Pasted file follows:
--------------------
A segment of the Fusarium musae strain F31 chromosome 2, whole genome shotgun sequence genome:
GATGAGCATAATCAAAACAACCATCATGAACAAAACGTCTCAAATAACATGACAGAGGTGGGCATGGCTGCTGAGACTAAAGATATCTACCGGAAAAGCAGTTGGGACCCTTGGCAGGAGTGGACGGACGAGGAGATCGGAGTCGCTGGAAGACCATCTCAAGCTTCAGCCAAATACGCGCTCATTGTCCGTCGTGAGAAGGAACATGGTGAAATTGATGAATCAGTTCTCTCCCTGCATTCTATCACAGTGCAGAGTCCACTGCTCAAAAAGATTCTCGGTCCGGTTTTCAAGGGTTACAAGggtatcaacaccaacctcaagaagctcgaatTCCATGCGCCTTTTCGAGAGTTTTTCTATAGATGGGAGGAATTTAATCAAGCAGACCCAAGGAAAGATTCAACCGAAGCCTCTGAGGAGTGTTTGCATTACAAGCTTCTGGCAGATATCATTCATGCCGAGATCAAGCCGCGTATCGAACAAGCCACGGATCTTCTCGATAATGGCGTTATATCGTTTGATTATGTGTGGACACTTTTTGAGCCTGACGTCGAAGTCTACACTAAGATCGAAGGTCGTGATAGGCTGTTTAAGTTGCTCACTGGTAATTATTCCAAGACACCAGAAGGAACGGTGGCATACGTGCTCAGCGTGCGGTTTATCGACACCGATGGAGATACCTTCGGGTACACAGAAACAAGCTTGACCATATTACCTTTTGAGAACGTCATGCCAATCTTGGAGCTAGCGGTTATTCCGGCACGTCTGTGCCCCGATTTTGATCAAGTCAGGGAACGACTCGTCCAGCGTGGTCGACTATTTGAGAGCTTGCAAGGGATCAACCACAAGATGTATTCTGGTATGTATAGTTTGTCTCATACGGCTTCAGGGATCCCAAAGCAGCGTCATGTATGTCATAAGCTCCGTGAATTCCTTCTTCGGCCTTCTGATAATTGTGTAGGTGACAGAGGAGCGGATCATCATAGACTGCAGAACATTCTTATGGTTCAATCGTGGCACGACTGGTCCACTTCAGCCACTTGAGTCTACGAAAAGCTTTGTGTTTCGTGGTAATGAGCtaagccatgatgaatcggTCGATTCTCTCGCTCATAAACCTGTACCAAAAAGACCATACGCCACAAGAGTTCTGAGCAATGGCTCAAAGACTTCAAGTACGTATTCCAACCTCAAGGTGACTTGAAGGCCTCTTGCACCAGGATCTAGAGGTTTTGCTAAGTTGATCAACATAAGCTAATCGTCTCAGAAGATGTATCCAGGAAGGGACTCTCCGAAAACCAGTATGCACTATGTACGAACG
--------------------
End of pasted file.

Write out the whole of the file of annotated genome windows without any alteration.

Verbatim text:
A segment of the Fusarium musae strain F31 chromosome 2, whole genome shotgun sequence genome:
GATGAGCATAATCAAAACAACCATCATGAACAAAACGTCTCAAATAACATGACAGAGGTGGGCATGGCTGCTGAGACTAAAGATATCTACCGGAAAAGCAGTTGGGACCCTTGGCAGGAGTGGACGGACGAGGAGATCGGAGTCGCTGGAAGACCATCTCAAGCTTCAGCCAAATACGCGCTCATTGTCCGTCGTGAGAAGGAACATGGTGAAATTGATGAATCAGTTCTCTCCCTGCATTCTATCACAGTGCAGAGTCCACTGCTCAAAAAGATTCTCGGTCCGGTTTTCAAGGGTTACAAGggtatcaacaccaacctcaagaagctcgaatTCCATGCGCCTTTTCGAGAGTTTTTCTATAGATGGGAGGAATTTAATCAAGCAGACCCAAGGAAAGATTCAACCGAAGCCTCTGAGGAGTGTTTGCATTACAAGCTTCTGGCAGATATCATTCATGCCGAGATCAAGCCGCGTATCGAACAAGCCACGGATCTTCTCGATAATGGCGTTATATCGTTTGATTATGTGTGGACACTTTTTGAGCCTGACGTCGAAGTCTACACTAAGATCGAAGGTCGTGATAGGCTGTTTAAGTTGCTCACTGGTAATTATTCCAAGACACCAGAAGGAACGGTGGCATACGTGCTCAGCGTGCGGTTTATCGACACCGATGGAGATACCTTCGGGTACACAGAAACAAGCTTGACCATATTACCTTTTGAGAACGTCATGCCAATCTTGGAGCTAGCGGTTATTCCGGCACGTCTGTGCCCCGATTTTGATCAAGTCAGGGAACGACTCGTCCAGCGTGGTCGACTATTTGAGAGCTTGCAAGGGATCAACCACAAGATGTATTCTGGTATGTATAGTTTGTCTCATACGGCTTCAGGGATCCCAAAGCAGCGTCATGTATGTCATAAGCTCCGTGAATTCCTTCTTCGGCCTTCTGATAATTGTGTAGGTGACAGAGGAGCGGATCATCATAGACTGCAGAACATTCTTATGGTTCAATCGTGGCACGACTGGTCCACTTCAGCCACTTGAGTCTACGAAAAGCTTTGTGTTTCGTGGTAATGAGCtaagccatgatgaatcggTCGATTCTCTCGCTCATAAACCTGTACCAAAAAGACCATACGCCACAAGAGTTCTGAGCAATGGCTCAAAGACTTCAAGTACGTATTCCAACCTCAAGGTGACTTGAAGGCCTCTTGCACCAGGATCTAGAGGTTTTGCTAAGTTGATCAACATAAGCTAATCGTCTCAGAAGATGTATCCAGGAAGGGACTCTCCGAAAACCAGTATGCACTATGTACGAACG